After reading many reviews on this curriculum I realized for the Georgia Boys to be successful with this course I would need to set them up for success. I noticed that many parents who reviewed the curriculum seemed to let their kids ‘have at it’ without any preparation and the kids got frustrated. Or the parents weren’t willing to prepare or put the time necessary into creating guidelines for their children. I don’t fault the parents because many curriculums today come ready, set, go. The parent doesn’t have to do anything.
But that meant I would need to prepare lesson plans, a syllabus if you will, of their daily assignments and have the necessary materials available for their research if they were going to succeed and like the course. Again, because of reviews I created the syllabus to break up any possible monotony from just answering questions. For instance, one day the boys will map the continent. Another day they might develop a brochure for a location of interest, or research an animal of the country, or visit a missionary, or an explorer. They might record the five W’s about an important person, etc.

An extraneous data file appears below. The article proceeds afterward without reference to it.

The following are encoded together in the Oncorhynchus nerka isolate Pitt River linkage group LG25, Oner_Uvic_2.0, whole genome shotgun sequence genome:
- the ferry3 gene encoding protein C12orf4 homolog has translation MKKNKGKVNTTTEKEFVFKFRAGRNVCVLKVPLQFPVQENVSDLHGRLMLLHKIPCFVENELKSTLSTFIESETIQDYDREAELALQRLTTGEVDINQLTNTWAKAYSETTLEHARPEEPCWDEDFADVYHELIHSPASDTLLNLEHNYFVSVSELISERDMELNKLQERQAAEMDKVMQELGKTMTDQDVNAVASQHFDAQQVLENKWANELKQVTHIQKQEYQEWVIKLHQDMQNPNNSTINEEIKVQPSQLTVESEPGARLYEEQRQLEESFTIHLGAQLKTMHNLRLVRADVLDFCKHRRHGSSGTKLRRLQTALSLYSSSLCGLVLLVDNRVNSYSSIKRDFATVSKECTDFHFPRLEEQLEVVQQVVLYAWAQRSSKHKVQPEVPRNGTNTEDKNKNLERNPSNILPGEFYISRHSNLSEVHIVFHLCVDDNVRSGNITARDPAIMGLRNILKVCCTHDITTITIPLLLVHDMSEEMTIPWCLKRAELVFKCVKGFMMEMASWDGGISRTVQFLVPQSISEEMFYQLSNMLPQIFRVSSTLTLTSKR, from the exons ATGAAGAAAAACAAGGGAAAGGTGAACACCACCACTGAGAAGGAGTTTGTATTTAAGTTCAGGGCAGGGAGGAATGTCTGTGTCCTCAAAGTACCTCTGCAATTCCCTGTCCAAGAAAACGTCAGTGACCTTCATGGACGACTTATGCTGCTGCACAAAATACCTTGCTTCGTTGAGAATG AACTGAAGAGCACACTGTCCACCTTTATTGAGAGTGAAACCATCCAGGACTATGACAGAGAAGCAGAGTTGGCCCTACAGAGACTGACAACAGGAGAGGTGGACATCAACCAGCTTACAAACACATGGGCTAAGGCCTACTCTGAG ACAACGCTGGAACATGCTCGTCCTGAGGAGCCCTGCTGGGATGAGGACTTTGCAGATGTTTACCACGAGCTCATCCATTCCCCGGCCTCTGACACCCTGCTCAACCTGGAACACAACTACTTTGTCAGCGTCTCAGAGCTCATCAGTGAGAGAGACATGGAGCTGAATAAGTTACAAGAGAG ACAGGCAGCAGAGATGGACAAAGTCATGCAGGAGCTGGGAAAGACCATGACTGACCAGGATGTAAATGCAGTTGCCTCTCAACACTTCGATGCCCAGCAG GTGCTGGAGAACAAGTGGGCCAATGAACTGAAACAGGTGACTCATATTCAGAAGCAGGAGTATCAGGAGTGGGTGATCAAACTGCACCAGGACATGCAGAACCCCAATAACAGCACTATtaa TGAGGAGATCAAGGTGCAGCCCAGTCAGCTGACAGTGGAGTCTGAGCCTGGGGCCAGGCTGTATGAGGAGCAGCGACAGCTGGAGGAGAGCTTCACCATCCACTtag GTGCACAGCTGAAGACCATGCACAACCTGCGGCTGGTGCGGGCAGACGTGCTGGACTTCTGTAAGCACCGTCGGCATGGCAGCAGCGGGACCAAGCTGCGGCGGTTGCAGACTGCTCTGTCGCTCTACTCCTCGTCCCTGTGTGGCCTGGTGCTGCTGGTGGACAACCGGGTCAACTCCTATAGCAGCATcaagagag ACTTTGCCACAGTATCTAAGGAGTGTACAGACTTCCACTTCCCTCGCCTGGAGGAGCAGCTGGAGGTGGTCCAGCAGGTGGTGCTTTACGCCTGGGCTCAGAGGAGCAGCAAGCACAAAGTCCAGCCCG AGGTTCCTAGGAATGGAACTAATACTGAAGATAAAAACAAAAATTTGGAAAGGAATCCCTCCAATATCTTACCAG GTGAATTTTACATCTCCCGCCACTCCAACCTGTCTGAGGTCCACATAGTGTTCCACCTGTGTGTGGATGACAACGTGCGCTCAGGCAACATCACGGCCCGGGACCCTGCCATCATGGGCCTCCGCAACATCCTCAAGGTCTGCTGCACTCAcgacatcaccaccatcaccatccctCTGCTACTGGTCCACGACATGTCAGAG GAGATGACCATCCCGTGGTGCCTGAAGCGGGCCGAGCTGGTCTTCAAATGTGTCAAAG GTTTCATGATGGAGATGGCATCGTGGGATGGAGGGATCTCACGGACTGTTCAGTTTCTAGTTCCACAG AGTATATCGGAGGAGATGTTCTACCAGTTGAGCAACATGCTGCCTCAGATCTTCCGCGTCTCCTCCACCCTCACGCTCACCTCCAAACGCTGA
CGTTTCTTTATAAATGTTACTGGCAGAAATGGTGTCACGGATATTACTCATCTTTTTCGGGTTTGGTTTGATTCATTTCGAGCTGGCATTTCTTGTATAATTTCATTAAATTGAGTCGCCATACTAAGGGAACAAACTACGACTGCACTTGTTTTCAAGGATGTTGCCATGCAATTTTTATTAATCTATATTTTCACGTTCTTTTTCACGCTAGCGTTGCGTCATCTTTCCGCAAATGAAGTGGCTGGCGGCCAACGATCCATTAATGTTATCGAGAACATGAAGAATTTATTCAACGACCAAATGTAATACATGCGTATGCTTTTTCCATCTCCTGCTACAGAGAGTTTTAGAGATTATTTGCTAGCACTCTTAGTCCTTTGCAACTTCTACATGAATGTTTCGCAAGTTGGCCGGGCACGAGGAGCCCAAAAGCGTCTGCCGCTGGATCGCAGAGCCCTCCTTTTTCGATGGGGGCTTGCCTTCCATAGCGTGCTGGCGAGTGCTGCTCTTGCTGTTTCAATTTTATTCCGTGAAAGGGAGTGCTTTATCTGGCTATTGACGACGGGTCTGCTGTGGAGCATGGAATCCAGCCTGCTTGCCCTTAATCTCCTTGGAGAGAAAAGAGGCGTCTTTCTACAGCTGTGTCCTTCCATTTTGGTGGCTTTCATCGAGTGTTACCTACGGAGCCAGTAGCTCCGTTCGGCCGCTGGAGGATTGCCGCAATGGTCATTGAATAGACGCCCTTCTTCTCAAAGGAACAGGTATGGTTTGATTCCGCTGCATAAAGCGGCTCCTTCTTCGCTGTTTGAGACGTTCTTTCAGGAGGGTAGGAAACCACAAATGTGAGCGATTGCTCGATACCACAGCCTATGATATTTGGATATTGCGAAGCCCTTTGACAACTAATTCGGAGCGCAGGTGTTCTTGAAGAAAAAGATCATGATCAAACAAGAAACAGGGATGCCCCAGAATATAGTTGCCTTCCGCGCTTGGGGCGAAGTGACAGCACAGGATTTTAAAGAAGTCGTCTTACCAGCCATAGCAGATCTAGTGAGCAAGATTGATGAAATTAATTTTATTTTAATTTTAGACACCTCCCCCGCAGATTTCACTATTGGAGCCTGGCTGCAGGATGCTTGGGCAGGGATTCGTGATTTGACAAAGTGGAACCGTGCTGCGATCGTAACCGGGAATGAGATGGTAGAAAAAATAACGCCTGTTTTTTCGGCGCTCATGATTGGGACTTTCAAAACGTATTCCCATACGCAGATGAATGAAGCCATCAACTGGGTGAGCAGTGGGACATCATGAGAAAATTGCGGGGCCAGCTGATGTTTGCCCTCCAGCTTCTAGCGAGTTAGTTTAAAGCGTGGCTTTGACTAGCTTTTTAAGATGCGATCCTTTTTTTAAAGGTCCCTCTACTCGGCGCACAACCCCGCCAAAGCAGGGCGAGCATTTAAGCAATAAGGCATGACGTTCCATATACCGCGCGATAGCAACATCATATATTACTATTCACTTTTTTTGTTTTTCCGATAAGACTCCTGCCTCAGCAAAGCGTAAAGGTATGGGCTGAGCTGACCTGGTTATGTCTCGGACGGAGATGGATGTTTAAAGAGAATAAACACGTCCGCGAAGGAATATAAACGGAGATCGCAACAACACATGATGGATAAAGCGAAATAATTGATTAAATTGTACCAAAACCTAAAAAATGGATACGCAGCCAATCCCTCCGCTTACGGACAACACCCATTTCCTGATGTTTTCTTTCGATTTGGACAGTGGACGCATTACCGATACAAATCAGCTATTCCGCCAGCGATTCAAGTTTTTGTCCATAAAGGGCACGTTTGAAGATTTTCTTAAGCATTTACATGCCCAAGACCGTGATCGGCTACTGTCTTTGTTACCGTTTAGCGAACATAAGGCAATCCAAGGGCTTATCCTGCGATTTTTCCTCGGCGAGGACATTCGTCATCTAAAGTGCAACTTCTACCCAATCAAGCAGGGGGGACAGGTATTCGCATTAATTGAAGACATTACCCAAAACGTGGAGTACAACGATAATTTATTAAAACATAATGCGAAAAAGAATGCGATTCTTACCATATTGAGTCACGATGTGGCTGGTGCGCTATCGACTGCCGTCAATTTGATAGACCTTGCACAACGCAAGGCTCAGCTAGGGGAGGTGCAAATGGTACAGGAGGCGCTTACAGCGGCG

I have also prepared a notebook with tabs for them. The tabs serve to keep them organized: maps, activities, geography questions, terms, missionaries, and current events. All of their work, whether it is a summary, defining terms, writing a paper, or coloring maps will be put into their notebooks under the correct tab. The syllabus I’ve created identifies which tab each assignment goes. I have also created a separate syllabus for each continent.
This took time. I went through the entire teacher’s manual, page by page, question by question, term by term and began breaking them up into daily assignments and incorporating suggested reading, added in weekly current event assignments, and studying of missionaries. Because my original plan was to break the course up into two-years I didn’t worry if a daily assignment was only one question researched, reasoned, related and recorded, and in fact some days are only one question and some involve mapping an entire continent of countries.
The syllabus looks like this:
which week they are in for each continent and the day of the week.
The assignment might be specified on the syllabus, or a page number and question number from their student manual that specifies the assignment. I am not under any illusions that I won’t have to make changes as we go. And that is ok.
I should be able to gauge after only a month or two if this syllabus is working or if it needs refining. All in all I'm very excited. I think the boys are looking forward to the interaction we'll have because of it.
Note: I would like to offer my lesson plans for this curriculum for FREE if anyone would like them. Just leave a contact in the comments section and I'll email the documents to you.